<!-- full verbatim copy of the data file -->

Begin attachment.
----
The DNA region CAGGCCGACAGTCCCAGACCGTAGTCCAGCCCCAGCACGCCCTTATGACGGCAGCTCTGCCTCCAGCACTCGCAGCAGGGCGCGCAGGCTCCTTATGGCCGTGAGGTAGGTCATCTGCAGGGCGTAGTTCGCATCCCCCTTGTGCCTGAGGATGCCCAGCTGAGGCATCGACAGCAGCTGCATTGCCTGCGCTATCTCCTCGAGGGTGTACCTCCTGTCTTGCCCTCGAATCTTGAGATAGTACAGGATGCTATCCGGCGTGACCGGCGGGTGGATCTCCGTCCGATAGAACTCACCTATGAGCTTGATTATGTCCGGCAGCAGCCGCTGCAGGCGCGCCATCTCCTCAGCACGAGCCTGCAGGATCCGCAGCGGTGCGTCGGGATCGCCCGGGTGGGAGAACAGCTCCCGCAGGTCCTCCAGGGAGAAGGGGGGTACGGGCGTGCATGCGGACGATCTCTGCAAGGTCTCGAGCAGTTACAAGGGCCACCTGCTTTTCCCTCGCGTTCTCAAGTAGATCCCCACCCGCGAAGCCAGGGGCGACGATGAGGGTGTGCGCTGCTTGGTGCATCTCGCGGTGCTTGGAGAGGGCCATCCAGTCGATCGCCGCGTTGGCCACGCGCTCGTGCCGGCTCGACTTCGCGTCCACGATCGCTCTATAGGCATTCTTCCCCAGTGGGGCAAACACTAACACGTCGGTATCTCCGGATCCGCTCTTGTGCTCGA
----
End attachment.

The DNA region CAGGCCGACAGTCCCAGACCGTAGTCCAGCCCCAGCACGCCCTTATGACGGCAGCTCTGCCTCCAGCACTCGCAGCAGGGCGCGCAGGCTCCTTATGGCCGTGAGGTAGGTCATCTGCAGGGCGTAGTTCGCATCCCCCTTGTGCCTGAGGATGCCCAGCTGAGGCATCGACAGCAGCTGCATTGCCTGCGCTATCTCCTCGAGGGTGTACCTCCTGTCTTGCCCTCGAATCTTGAGATAGTACAGGATGCTATCCGGCGTGACCGGCGGGTGGATCTCCGTCCGATAGAACTCACCTATGAGCTTGATTATGTCCGGCAGCAGCCGCTGCAGGCGCGCCATCTCCTCAGCACGAGCCTGCAGGATCCGCAGCGGTGCGTCGGGATCGCCCGGGTGGGAGAACAGCTCCCGCAGGTCCTCCAGGGAGAAGGGGGGTACGGGCGTGCATGCGGACGATCTCTGCAAGGTCTCGAGCAGTTACAAGGGCCACCTGCTTTTCCCTCGCGTTCTCAAGTAGATCCCCACCCGCGAAGCCAGGGGCGACGATGAGGGTGTGCGCTGCTTGGTGCATCTCGCGGTGCTTGGAGAGGGCCATCCAGTCGATCGCCGCGTTGGCCACGCGCTCGTGCCGGCTCGACTTCGCGTCCACGATCGCTCTATAGGCATTCTTCCCCAGTGGGGCAAACACTAACACGTCGGTATCTCCGGATCCGCTCTTGTGCTCGA